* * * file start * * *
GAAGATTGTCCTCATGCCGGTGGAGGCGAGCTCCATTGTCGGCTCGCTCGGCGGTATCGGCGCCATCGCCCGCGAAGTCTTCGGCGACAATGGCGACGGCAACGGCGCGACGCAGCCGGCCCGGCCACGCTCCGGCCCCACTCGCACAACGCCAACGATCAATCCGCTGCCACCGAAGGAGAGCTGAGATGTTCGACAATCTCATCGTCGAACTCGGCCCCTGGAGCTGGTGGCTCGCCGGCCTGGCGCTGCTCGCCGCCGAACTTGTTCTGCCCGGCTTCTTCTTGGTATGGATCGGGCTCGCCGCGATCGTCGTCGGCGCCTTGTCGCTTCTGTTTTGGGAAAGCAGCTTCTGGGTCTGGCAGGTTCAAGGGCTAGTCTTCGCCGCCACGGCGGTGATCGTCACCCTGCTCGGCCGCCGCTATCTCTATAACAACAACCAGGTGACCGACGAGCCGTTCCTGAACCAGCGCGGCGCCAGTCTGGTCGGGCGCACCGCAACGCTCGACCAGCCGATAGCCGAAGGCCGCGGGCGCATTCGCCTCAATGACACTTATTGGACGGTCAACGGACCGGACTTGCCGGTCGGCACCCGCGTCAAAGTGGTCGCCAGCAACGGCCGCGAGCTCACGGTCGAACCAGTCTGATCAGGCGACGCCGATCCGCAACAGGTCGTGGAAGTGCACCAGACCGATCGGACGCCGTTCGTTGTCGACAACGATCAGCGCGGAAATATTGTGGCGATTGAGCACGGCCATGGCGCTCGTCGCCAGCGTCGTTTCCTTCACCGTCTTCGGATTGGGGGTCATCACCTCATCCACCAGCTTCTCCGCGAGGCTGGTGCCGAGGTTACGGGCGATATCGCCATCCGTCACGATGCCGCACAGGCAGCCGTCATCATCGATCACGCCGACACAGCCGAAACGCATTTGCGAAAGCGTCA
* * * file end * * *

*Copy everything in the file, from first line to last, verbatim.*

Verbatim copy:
GAAGATTGTCCTCATGCCGGTGGAGGCGAGCTCCATTGTCGGCTCGCTCGGCGGTATCGGCGCCATCGCCCGCGAAGTCTTCGGCGACAATGGCGACGGCAACGGCGCGACGCAGCCGGCCCGGCCACGCTCCGGCCCCACTCGCACAACGCCAACGATCAATCCGCTGCCACCGAAGGAGAGCTGAGATGTTCGACAATCTCATCGTCGAACTCGGCCCCTGGAGCTGGTGGCTCGCCGGCCTGGCGCTGCTCGCCGCCGAACTTGTTCTGCCCGGCTTCTTCTTGGTATGGATCGGGCTCGCCGCGATCGTCGTCGGCGCCTTGTCGCTTCTGTTTTGGGAAAGCAGCTTCTGGGTCTGGCAGGTTCAAGGGCTAGTCTTCGCCGCCACGGCGGTGATCGTCACCCTGCTCGGCCGCCGCTATCTCTATAACAACAACCAGGTGACCGACGAGCCGTTCCTGAACCAGCGCGGCGCCAGTCTGGTCGGGCGCACCGCAACGCTCGACCAGCCGATAGCCGAAGGCCGCGGGCGCATTCGCCTCAATGACACTTATTGGACGGTCAACGGACCGGACTTGCCGGTCGGCACCCGCGTCAAAGTGGTCGCCAGCAACGGCCGCGAGCTCACGGTCGAACCAGTCTGATCAGGCGACGCCGATCCGCAACAGGTCGTGGAAGTGCACCAGACCGATCGGACGCCGTTCGTTGTCGACAACGATCAGCGCGGAAATATTGTGGCGATTGAGCACGGCCATGGCGCTCGTCGCCAGCGTCGTTTCCTTCACCGTCTTCGGATTGGGGGTCATCACCTCATCCACCAGCTTCTCCGCGAGGCTGGTGCCGAGGTTACGGGCGATATCGCCATCCGTCACGATGCCGCACAGGCAGCCGTCATCATCGATCACGCCGACACAGCCGAAACGCATTTGCGAAAGCGTCA